Thursday, September 4, 2014

A Pair of Kayakers in Massachusetts Have Frightening Encounter with Great White

Ida Parker and Kristin Orr had frightening encounter with great white shark off White Horse Beach in Plymouth Massachusetts
Ida Parker (left) and Kristin Orr (right) had scary encounter with great white shark
A pair of kayakers approximately 100 yards off of White Horse Beach in Plymouth, Massachusetts had a scary encounter with a great white shark.

On Wednesday, September 3, 2014, Ida Parker and her friend Kristin Orr decided to venture out and have a closer look at some nearby seals.  According to CBS Boston, the two were aware of the recent reports of great whites in the area but were not concerned.

Once near the seals, they were in the middle of a conversation when a 12 to 14 foot great white shark burst out of the water striking Orr's kayak which caused her to flip over backwards and Parker's to roll over. Parker told NBC Boston that she "saw at least four feet of its head. Four feet of it came up out of the water.”

“The scariest part was sitting in the water thinking he was waiting, wondering where he was. You didn't know if he was under you or around you,” Parker said.

Their screams for help were heard by a bystander on shore who called 911.  The Coast Guard responded and pulled the two from the water and took them safely to shore.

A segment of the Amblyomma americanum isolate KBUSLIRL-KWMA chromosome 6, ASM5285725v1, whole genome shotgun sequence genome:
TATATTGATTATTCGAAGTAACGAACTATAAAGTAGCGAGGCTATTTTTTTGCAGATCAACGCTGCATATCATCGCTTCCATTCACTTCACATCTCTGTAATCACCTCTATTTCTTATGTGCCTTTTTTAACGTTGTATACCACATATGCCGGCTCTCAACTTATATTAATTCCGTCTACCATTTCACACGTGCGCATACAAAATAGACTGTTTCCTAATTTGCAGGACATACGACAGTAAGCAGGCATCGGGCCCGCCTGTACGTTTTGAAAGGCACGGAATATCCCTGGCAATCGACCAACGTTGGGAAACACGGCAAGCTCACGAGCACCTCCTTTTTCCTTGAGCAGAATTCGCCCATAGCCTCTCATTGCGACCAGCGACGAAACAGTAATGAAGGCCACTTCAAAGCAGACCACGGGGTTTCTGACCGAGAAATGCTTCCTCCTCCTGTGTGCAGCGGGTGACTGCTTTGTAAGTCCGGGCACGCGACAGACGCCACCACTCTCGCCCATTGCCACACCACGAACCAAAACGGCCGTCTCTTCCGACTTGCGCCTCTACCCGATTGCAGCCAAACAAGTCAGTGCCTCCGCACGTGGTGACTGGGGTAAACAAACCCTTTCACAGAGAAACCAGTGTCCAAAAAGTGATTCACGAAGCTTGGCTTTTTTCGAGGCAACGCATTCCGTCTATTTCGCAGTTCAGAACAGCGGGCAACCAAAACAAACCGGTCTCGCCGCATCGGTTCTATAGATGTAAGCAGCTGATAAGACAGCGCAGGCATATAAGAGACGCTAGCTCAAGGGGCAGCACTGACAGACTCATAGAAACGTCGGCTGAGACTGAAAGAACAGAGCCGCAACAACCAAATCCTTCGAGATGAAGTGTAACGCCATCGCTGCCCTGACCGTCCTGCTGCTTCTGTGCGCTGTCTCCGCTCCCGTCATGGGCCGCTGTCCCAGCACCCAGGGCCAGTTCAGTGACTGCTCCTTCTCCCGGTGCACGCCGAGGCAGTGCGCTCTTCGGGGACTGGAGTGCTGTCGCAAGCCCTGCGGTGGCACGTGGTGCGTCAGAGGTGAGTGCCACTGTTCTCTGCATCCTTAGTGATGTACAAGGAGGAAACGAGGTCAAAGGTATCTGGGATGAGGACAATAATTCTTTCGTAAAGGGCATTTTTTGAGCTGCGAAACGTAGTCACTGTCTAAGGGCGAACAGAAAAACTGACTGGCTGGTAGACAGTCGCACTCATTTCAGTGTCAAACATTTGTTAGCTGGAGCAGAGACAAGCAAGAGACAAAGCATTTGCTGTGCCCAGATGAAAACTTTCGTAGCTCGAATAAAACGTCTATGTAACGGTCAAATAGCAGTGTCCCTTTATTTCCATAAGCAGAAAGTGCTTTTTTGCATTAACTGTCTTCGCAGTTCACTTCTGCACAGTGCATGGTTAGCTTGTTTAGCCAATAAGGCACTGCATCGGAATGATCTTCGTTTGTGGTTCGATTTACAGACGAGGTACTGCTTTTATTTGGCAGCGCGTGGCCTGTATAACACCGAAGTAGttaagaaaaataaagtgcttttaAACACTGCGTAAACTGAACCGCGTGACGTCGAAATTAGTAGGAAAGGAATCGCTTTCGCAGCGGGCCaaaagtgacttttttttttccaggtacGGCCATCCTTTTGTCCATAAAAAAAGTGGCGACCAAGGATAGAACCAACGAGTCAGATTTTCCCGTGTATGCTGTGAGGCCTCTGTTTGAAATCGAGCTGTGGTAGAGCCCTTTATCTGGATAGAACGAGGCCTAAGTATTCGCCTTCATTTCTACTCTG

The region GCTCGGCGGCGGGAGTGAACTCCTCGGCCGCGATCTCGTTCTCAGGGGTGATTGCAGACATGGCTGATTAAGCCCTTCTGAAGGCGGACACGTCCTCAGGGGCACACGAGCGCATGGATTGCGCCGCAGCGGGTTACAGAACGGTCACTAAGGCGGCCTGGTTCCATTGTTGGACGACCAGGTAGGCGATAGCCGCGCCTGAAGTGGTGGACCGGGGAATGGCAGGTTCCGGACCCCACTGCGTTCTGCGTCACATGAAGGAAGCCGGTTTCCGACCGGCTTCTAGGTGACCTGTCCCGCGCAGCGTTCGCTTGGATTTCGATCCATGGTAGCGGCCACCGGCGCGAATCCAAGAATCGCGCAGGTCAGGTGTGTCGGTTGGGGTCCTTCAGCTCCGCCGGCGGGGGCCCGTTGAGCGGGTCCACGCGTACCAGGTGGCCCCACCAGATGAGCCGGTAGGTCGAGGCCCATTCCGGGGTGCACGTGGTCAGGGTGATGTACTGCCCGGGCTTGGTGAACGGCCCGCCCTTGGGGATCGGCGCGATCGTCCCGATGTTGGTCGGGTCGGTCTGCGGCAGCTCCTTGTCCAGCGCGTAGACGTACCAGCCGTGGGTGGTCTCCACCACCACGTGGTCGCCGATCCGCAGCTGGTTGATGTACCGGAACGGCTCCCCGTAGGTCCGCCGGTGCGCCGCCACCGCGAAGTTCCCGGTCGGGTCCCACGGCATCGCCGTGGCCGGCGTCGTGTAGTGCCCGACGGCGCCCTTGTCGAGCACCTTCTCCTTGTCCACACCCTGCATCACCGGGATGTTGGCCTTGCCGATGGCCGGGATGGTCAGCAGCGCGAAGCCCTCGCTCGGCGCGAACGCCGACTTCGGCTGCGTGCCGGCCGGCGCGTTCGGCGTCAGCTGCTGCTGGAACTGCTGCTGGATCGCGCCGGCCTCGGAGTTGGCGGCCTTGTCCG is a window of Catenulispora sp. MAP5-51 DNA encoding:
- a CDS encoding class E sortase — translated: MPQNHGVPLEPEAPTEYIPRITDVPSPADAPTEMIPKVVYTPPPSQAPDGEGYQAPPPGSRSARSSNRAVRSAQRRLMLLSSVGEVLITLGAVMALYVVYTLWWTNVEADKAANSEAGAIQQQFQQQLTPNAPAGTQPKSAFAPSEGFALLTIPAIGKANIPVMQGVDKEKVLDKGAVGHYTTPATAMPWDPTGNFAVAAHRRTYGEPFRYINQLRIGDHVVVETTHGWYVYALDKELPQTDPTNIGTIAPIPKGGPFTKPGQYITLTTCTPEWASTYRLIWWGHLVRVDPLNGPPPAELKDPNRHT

[This afternoon a two minute 911 call  made by one of the kayakers was released. Listen below ]

The harbormaster viewed the kayak bite marks and he estimates that the great white was between 12 to 14 feet in length.

Kristin Orr's kayak with visible great white shark bite marks
Orr believes she has some fantastic GoPro footage of the encounter but unfortunately, the camera was lost when the kayak flipped over. She hopes that the camera will someday be found as it should have some "great footage of us screaming."

In an interview with CBS Boston, the two now readily admit that they should not have been near the seals and they are hopeful that their misfortune will serve as a lesson to other kayakers.

Great white sharks are ambush predators and the strike on Orr's kayak is consistent with their normal behavior when they attack seals. In this case, it appears that when the shark realized that it had grabbed onto something foreign as opposed to its normal food source, it released the kayak and swam off. The shark was not spotted again.

Just last week, swimmers were ordered out of the water at a Duxbury beach following the sighting of a 12-14 foot great white by state police.  (View the State Police video here.)